Andrew Livingston

June 27, 2018
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Jennifer & Mike Livingston’s story of stillbirth…..

On July 27, 2015, after months of trying to conceive, we found out I was pregnant with our second child.  My husband, Mike, and I were over the moon; our 2 year old son Jacob would soon become a big brother!  I would spend the coming months doing all the right things to ensure a healthy pregnancy. I diligently avoided soft cheeses, deli meats and hot tubs and kept up with my work out routine. Mike and I immersed ourselves in the plans to build a brand new house to accommodate our growing family. I dreamed about the baby I was carrying.  Would it be a boy or a girl?  Would he/she have my eyes?  Mike’s lips?  Jacob’s eyelashes?  I dreamed about this pregnancy and the future of our family with the blissful naivety of a non-loss Mama.  In fact, looking back, I can only think of once or twice when I’d had an anxious pregnancy thought.  One of these times was when the possibility occurred to me that the baby’s umbilical cord could become wrapped around baby’s neck.  How would you even know? The thought scared me enough that I blurted it out one day to my sister in law, experienced mother of 3, and we both quickly dismissed this scary thought as something that would never happen.  It was 2015 and that sort of thing didn’t happen in today’s day and age, right?  I’m haunted by this conversation to this day.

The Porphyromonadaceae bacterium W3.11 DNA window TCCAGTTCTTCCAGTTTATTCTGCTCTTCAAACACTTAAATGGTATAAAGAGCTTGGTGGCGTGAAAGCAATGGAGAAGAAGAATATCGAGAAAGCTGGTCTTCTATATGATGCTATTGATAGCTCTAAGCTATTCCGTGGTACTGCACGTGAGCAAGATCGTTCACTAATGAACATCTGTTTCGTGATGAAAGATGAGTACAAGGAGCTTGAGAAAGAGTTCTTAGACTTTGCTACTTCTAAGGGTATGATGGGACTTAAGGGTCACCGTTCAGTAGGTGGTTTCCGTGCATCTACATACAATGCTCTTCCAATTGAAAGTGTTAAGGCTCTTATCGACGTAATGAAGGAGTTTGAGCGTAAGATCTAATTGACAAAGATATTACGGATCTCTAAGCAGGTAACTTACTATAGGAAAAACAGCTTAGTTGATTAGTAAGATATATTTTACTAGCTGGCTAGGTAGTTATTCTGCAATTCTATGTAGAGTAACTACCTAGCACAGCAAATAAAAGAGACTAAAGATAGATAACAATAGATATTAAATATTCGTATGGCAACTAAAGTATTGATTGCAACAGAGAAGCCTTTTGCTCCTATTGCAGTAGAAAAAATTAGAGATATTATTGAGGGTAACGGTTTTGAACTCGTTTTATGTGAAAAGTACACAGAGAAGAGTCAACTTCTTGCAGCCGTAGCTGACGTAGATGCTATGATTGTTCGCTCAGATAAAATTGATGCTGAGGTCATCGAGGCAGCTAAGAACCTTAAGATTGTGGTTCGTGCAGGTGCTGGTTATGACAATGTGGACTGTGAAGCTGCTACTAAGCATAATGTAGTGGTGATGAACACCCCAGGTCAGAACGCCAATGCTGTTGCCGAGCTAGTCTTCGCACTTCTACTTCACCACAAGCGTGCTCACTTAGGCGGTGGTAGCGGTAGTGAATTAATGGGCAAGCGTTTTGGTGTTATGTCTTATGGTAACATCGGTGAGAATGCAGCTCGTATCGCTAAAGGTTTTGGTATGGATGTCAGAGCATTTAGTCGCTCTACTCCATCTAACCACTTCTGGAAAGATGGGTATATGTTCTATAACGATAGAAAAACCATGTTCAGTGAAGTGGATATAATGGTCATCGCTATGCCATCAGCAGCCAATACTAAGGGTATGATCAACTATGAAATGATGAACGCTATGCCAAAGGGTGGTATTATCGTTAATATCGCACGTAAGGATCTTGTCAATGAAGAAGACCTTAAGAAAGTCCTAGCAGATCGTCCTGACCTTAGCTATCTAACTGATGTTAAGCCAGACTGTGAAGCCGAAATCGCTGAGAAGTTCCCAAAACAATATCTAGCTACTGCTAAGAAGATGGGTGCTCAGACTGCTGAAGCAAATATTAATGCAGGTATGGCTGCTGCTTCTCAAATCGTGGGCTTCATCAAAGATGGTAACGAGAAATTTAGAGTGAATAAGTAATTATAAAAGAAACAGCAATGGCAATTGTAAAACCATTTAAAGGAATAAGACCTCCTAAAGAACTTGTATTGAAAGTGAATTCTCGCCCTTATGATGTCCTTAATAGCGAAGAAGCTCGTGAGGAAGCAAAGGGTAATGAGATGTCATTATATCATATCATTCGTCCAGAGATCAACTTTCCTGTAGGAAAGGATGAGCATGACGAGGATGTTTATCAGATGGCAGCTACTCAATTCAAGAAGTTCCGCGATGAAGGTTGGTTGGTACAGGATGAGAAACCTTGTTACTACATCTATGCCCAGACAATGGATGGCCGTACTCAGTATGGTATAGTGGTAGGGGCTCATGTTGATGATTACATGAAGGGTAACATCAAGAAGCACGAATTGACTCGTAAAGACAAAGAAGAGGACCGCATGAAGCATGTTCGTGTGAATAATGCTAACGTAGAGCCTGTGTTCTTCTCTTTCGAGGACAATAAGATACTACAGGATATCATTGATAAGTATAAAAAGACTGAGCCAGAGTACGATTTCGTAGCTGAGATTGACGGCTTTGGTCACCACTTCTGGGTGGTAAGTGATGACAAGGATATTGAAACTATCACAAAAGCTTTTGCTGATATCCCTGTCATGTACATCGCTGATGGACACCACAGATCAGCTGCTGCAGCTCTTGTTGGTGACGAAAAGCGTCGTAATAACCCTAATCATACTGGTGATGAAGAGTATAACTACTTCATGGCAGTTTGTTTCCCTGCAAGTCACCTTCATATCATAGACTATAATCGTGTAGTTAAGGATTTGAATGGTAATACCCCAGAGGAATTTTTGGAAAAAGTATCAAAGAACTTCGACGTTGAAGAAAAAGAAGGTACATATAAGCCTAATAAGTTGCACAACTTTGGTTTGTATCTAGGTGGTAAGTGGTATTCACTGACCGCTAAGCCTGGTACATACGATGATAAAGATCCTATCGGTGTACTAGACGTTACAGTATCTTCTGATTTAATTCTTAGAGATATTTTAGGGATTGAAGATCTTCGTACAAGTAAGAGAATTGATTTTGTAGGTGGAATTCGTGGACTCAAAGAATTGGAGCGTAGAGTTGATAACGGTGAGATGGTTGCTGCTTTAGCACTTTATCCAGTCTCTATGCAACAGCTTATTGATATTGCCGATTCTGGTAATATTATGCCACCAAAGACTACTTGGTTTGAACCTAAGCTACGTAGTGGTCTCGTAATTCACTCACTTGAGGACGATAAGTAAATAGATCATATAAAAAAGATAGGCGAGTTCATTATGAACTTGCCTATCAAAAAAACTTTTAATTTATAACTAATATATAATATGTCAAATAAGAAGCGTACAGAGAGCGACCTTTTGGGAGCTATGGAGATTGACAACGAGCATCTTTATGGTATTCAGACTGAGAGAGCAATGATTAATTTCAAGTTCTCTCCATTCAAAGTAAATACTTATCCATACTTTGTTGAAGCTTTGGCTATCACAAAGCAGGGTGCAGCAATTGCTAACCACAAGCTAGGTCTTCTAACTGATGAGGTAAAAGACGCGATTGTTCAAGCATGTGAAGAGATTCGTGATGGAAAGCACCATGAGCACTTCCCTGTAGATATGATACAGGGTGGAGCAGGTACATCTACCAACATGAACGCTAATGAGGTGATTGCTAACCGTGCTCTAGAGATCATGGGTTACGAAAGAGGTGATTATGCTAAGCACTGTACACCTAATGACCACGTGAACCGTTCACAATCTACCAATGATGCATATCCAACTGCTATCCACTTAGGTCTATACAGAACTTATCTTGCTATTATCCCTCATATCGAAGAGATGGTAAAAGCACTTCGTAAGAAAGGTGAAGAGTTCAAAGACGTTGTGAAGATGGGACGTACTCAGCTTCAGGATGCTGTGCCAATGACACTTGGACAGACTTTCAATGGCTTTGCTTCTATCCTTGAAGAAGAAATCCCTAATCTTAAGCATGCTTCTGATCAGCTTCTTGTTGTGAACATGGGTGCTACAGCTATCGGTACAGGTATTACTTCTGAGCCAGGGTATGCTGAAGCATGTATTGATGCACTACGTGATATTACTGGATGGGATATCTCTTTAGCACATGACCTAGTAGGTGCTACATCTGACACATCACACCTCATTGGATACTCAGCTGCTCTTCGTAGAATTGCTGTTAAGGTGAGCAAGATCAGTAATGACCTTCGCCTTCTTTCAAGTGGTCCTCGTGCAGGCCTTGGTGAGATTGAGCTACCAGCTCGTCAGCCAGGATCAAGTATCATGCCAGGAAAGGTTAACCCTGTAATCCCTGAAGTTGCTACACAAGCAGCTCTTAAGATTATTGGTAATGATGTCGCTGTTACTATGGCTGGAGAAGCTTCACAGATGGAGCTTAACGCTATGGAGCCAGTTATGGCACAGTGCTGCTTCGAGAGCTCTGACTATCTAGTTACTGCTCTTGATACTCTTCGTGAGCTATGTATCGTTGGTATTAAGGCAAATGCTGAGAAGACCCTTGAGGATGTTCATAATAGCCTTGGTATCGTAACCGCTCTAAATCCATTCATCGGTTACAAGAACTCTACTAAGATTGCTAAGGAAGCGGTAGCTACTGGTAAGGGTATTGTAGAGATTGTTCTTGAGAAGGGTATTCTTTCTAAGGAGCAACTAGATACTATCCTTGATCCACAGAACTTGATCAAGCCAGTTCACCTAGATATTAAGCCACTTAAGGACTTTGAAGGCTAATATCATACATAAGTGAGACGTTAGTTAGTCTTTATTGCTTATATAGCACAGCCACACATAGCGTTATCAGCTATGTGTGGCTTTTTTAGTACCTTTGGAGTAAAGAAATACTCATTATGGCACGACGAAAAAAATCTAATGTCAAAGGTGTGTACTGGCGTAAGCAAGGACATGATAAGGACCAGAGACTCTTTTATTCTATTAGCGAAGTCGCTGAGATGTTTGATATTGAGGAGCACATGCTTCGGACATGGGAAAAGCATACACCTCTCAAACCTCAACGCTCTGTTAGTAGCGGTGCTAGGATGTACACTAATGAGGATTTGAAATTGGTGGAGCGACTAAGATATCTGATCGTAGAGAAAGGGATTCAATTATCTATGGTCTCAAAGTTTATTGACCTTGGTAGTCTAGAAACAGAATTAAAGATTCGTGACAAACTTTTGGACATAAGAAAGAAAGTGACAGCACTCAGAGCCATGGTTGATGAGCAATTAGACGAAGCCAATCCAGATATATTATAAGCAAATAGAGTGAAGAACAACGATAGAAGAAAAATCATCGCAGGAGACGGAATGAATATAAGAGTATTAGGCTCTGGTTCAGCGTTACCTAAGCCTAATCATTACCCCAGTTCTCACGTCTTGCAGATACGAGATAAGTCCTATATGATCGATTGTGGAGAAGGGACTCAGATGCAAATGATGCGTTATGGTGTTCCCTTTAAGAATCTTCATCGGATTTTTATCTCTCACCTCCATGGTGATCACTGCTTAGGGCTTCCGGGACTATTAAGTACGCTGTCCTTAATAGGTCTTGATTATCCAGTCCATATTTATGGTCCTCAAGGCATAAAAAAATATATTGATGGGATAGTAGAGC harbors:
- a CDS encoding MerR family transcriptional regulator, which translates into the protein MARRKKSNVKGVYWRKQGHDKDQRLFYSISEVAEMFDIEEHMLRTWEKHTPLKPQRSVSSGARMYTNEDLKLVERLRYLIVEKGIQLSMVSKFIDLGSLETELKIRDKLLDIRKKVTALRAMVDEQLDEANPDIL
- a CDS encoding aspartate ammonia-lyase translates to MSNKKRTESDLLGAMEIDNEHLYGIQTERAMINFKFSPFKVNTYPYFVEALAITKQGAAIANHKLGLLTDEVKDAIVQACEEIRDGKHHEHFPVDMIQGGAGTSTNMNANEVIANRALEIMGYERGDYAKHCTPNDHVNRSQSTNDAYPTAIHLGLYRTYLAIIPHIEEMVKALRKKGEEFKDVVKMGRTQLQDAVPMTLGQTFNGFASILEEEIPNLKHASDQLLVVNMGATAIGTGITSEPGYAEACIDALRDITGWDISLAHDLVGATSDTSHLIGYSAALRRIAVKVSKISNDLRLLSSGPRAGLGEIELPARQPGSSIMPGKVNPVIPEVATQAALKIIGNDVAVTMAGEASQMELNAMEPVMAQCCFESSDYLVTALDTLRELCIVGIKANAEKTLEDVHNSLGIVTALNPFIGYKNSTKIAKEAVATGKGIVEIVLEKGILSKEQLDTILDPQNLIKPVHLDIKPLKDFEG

Andrew Livingston